Normal- What's That?

Laurie Childree By Laurie Childree, 23rd Dec 2011 | Follow this author | RSS Feed | Short URL
Posted in Wikinut>Family>Daily Life

Normal is a word often overused since the definition of normal truly depends on who you would ask on any given day.

Setting the Stage

Scratching your head? Come with me and I'll take you on a journey of "normal routines" that are anything but normal to most people. The daily grind is often thought of as a 9-5, I have no idea why because no one I know has ever gotten those set hours. My daily grind involves far more than the typical work day. I work from home and care for an Autistic child. That means I feel the tug of frustration urging me to rip my own hair out by the roots often.

There are some things that we avoid at all costs. Going out to eat at a time when restaurants are crowded, movies or anywhere else my little angel would be expected to sit quietly for an extended period of time all make the list of things to avoid. Chaos is something that we try to avoid because it causes tantrums and setbacks to occur.

We even avoid keeping certain types of food in the house such as soy, dyes, microwavable kid's meals (mini heart attacks in a can) either because they annoy me or cause digestive issues. We also avoid my soon to be ex-in laws. That is another story all together, the meddling is more than I can stand and a large part of why I would be getting a divorce.

Hectic is Typical

Mornings require that at least a half dozen nutritional supplements be consumed by my now five year old daughter. This of course has to occur after she has eaten breakfast to prevent her from getting sick to her little stomach. I have never enjoyed the mornings when I tried to get them in her before breakfast, they also result in her losing them for some reason.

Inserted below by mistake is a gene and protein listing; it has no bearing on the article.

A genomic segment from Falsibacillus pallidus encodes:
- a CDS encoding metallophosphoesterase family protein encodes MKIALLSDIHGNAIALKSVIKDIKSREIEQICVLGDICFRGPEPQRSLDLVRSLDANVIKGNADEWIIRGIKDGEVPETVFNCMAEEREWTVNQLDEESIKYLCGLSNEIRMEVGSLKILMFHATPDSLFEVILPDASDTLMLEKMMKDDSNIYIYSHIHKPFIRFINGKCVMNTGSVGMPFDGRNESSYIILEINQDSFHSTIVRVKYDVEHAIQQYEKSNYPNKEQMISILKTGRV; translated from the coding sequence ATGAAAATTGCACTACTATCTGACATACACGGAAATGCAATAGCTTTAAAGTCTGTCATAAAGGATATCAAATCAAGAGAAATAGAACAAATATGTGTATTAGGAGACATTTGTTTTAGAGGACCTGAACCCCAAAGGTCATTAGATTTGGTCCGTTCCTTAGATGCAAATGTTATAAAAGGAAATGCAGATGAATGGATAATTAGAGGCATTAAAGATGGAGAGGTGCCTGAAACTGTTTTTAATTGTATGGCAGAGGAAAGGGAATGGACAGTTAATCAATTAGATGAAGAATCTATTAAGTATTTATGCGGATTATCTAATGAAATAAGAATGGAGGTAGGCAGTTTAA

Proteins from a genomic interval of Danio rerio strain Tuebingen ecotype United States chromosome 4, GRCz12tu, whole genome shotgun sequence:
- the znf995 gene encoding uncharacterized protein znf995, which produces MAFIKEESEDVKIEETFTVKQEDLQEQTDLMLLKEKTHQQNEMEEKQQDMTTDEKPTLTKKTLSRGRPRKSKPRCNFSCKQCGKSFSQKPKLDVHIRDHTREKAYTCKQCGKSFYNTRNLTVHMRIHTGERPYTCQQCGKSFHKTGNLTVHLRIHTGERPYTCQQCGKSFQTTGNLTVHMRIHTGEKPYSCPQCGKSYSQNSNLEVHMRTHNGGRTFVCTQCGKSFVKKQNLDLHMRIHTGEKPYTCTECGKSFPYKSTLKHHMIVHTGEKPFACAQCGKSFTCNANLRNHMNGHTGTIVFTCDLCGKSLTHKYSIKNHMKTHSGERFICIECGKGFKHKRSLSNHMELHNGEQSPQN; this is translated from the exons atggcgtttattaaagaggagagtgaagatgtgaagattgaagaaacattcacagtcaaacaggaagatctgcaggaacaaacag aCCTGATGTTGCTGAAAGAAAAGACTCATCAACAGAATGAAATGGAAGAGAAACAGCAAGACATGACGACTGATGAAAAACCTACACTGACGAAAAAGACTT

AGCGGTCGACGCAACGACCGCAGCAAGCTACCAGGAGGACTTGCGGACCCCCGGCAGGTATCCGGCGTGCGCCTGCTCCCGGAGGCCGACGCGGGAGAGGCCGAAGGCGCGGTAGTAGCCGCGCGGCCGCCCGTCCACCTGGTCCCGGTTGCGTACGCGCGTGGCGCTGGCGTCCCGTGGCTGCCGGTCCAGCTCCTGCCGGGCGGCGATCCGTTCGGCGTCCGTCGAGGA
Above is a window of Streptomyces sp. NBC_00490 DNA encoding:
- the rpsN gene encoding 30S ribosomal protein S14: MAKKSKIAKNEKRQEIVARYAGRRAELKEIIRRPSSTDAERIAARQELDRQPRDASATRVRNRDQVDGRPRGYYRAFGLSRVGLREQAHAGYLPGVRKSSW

Regardless of whether my child had a bath the night before there are some mornings that she has to fit one in before school. Depending on what she decided to do that morning it can be as short as five minutes in and out or a half hour that she allows her time to play in the tub. This is of course after getting her away from whatever she has decided to give her undivided attention that morning. It is usually a book or an educational game that I have to compete with to give her the supplements and get her ready for school. Breakfast is of her choosing. I have found the mornings go easier that way.

Somehow we get manage to get to the end of the driveway to wait on the school bus. (We have only missed it twice in the last two and a half years.) That in itself is a miracle. Then during the few hours she is in school I do laundry, dishes and other dreaded housecleaning tasks as I attempt to make a living.

In the afternoons she gets off the bus, has lunch and it's typically off to therapy we go. I'm not fond of the daily drive to and from but shorty adores therapy and the women she goes to see while she has it. After therapy we often run all the errands we can possibly fit in before she gets ill at being out so long. We're attempting to potty train and she has issues with strange bathrooms making cutting trips short important.